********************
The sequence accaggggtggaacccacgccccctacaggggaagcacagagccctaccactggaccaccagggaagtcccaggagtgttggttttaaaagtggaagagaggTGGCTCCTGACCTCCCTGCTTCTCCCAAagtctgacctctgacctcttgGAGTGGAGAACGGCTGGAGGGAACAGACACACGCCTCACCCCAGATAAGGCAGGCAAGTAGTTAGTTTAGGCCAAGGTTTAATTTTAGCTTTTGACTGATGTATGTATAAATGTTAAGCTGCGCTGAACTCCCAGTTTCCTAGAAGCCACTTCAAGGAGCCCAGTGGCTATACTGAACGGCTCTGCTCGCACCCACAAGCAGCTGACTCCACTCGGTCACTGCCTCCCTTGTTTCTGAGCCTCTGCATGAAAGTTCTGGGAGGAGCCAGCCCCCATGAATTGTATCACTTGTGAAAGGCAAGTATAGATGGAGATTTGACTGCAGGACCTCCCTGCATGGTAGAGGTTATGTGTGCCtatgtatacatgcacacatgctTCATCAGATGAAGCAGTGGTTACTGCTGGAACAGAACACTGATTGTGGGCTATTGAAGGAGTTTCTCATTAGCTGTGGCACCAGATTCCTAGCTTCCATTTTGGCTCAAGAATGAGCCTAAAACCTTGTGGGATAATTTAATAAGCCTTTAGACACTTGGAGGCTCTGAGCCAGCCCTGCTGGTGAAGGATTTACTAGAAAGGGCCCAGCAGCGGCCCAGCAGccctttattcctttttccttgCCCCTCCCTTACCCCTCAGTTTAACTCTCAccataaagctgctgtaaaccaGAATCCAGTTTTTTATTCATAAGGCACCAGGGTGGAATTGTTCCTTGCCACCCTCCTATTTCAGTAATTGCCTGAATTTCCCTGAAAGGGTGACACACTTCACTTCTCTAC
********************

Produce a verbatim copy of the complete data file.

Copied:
The sequence accaggggtggaacccacgccccctacaggggaagcacagagccctaccactggaccaccagggaagtcccaggagtgttggttttaaaagtggaagagaggTGGCTCCTGACCTCCCTGCTTCTCCCAAagtctgacctctgacctcttgGAGTGGAGAACGGCTGGAGGGAACAGACACACGCCTCACCCCAGATAAGGCAGGCAAGTAGTTAGTTTAGGCCAAGGTTTAATTTTAGCTTTTGACTGATGTATGTATAAATGTTAAGCTGCGCTGAACTCCCAGTTTCCTAGAAGCCACTTCAAGGAGCCCAGTGGCTATACTGAACGGCTCTGCTCGCACCCACAAGCAGCTGACTCCACTCGGTCACTGCCTCCCTTGTTTCTGAGCCTCTGCATGAAAGTTCTGGGAGGAGCCAGCCCCCATGAATTGTATCACTTGTGAAAGGCAAGTATAGATGGAGATTTGACTGCAGGACCTCCCTGCATGGTAGAGGTTATGTGTGCCtatgtatacatgcacacatgctTCATCAGATGAAGCAGTGGTTACTGCTGGAACAGAACACTGATTGTGGGCTATTGAAGGAGTTTCTCATTAGCTGTGGCACCAGATTCCTAGCTTCCATTTTGGCTCAAGAATGAGCCTAAAACCTTGTGGGATAATTTAATAAGCCTTTAGACACTTGGAGGCTCTGAGCCAGCCCTGCTGGTGAAGGATTTACTAGAAAGGGCCCAGCAGCGGCCCAGCAGccctttattcctttttccttgCCCCTCCCTTACCCCTCAGTTTAACTCTCAccataaagctgctgtaaaccaGAATCCAGTTTTTTATTCATAAGGCACCAGGGTGGAATTGTTCCTTGCCACCCTCCTATTTCAGTAATTGCCTGAATTTCCCTGAAAGGGTGACACACTTCACTTCTCTAC